I offer relational therapy for people who are passionate, curious, idealistic, intense, and bright -- often called “gifted," though it can feel like anything but a gift. I can also offer insights into the realities of the gifted experience and help you better appreciate the ways giftedness manifests in your self. Often (re)discovering the lens of giftedness can launch a journey to re-examine your history, and to author a new story for yourself.

Popular perception of giftedness focuses on high intellectual ability, but giftedness encompasses many other qualities, such as high levels of empathy, sensitivity, intensity, insight, perfectionism, and the “overexcitabilities” identified by Kazimierz Dabrowski: psychomotor, sensual, intellectual, imaginational, and emotional. Gifted individuals often face unique challenges such as high levels of self-criticism, existential depression (struggling with the meaning of life), and difficulty in finding peers. In addition, gifted individuals are often poorly misunderstood and misdiagnosed by mental health professionals who are unaware of the concept of giftedness.

Do you only work with “gifted” people? I didn’t do well in school.

I work with a wide variety of clients and being “gifted” or considering yourself such are not requirements to work with me. In addition, giftedness has very little to do with your performance in school and life, despite our cultural narratives about child geniuses. I focus on the experiential qualities of giftedness as described above, and whether or not that is a helpful lens with which to view yourself.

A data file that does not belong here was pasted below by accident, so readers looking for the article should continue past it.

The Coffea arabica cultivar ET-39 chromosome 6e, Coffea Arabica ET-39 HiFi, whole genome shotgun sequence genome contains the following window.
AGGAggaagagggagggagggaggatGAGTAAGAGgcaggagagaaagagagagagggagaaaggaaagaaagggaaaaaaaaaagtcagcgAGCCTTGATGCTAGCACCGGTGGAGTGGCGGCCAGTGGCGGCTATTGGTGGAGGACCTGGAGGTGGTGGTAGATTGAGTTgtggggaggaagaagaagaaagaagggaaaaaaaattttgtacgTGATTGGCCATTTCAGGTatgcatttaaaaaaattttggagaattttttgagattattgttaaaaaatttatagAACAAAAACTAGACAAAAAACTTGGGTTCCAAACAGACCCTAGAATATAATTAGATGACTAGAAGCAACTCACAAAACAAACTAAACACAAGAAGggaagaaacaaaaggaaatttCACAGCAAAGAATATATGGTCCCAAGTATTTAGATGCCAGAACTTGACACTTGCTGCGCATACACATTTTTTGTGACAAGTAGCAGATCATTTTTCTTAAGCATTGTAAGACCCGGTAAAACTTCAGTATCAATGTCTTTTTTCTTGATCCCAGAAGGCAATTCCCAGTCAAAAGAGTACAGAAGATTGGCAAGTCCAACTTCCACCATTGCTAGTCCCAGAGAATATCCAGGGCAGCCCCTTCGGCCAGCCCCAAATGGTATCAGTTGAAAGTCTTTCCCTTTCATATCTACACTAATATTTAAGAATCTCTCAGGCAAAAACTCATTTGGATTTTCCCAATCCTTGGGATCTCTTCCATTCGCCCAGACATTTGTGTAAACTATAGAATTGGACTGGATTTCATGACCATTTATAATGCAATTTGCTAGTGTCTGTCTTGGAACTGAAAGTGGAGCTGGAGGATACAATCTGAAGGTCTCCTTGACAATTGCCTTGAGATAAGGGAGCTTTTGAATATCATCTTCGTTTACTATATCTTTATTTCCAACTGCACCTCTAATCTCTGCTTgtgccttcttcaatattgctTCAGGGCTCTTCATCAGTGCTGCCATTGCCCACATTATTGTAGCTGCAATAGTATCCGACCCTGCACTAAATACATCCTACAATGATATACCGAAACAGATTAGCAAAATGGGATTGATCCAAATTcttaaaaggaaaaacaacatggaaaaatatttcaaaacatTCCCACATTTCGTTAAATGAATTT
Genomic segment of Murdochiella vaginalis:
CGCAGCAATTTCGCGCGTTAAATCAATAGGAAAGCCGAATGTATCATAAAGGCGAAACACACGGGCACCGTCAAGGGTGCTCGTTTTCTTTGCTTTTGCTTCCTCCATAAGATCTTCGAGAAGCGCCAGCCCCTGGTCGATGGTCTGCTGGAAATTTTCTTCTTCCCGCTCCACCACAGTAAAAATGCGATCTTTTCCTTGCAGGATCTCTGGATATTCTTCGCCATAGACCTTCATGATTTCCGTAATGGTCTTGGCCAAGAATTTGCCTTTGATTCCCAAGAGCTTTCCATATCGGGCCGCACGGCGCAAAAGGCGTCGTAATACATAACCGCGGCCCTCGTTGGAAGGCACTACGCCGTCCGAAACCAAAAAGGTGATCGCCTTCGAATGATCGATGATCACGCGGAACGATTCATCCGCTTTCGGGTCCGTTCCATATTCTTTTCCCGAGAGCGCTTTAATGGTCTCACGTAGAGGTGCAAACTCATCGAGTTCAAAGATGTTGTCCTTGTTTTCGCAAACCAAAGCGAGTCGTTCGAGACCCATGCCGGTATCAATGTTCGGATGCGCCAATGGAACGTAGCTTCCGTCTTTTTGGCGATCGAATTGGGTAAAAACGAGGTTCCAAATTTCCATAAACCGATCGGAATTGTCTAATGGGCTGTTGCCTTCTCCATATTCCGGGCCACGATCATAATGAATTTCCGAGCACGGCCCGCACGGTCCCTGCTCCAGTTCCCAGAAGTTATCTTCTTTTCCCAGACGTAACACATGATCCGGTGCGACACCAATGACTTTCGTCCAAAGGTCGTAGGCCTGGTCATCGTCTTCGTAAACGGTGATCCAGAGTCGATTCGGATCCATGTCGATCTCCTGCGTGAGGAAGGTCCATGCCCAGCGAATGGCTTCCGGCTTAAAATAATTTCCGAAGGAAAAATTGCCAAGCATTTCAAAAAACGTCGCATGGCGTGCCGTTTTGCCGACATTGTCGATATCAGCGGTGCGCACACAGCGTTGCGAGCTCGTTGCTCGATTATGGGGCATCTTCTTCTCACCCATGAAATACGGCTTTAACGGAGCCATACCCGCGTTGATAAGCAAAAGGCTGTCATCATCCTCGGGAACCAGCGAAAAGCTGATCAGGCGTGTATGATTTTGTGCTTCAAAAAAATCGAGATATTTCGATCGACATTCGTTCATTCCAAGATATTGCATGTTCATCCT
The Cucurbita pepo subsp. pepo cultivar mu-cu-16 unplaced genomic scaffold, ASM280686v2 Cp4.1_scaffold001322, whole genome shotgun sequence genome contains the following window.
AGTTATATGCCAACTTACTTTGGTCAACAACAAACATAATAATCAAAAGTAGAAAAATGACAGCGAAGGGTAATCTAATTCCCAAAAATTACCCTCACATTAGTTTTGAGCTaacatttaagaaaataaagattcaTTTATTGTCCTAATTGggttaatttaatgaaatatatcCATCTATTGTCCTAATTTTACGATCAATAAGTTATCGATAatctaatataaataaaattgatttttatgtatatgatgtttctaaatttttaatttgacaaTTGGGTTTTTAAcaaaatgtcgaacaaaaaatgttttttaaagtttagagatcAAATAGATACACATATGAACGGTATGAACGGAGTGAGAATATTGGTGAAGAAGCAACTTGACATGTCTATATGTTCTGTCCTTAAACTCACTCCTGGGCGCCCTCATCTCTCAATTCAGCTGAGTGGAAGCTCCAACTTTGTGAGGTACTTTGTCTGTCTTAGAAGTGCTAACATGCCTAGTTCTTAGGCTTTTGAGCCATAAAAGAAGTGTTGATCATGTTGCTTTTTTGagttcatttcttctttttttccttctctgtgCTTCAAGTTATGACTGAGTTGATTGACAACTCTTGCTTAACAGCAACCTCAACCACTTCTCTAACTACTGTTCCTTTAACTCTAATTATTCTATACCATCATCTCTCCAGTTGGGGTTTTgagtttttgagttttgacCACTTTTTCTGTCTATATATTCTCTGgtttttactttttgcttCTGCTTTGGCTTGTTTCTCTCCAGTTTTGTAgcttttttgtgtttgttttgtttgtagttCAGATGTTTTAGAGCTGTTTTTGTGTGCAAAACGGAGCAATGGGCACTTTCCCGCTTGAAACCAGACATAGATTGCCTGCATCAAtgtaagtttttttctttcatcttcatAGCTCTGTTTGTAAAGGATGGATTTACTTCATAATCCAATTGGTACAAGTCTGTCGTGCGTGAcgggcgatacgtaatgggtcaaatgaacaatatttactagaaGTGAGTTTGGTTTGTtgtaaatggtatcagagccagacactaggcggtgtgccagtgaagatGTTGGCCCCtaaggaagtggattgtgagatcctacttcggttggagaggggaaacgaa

I have worked extensively with LGBTQ and gender creative clients, and working in these communities is especially dear to me. Adolescents are another (wildly diverse!) group that I am passionate about working with. I am comfortable with minority spiritual paths and views.

My work has allowed me to collaborate with a diverse range of clients, in race, ethnicity, socioeconomic status, disability, and age. I feel honored by all of the clients who have chosen to share a part of their journey with me.

What is your style of working with clients?

I am firmly rooted in a relational stance with my clients, which means that I believe that the relationship we develop while working together is the most important element of therapy. It will allow us to understand how you both relate to others as well as all of the parts of your self.

The initial stage of therapy will be primarily focused on us getting to know each other. As a trauma-informed clinician, I want my client to take the lead in determining when you are comfortable sharing your thoughts, experiences, and aspects of self; trust takes time to develop, and I do not push anyone to reveal things before they are ready to do so. I respect the innate wisdom of each client and hold a harm reduction stance, in which I honor the coping mechanisms that have helped you on your journey, even if these coping mechanisms are ultimately not in your best interest and you are ready to let them go.

While the work we do in therapy is largely internal, I am also keenly aware of the ways in which our various identities shape how we move through the world and how we are treated by other people. I do not see these as “political” issues outside of the therapy room; rather, they are a vital part of our experience and I encourage exploration of these larger issues in therapy. I am also aware of the power differential in our culture between provider and client, and strive to dismantle this by developing a collaborative relationship with the clients I work with.

How long will therapy take?

Each person’s journey is unique. Some clients will find what they need in working with me for a few months, while others may work with me for years. I both solicit and welcome feedback from clients about how therapy is working for you.

Do you work with children?

Yes. I work with children ages ten and up, and I particularly enjoy working with adolescents. If your child is younger than ten but you feel we might be a good match, contact me and we can discuss the needs of your particular child.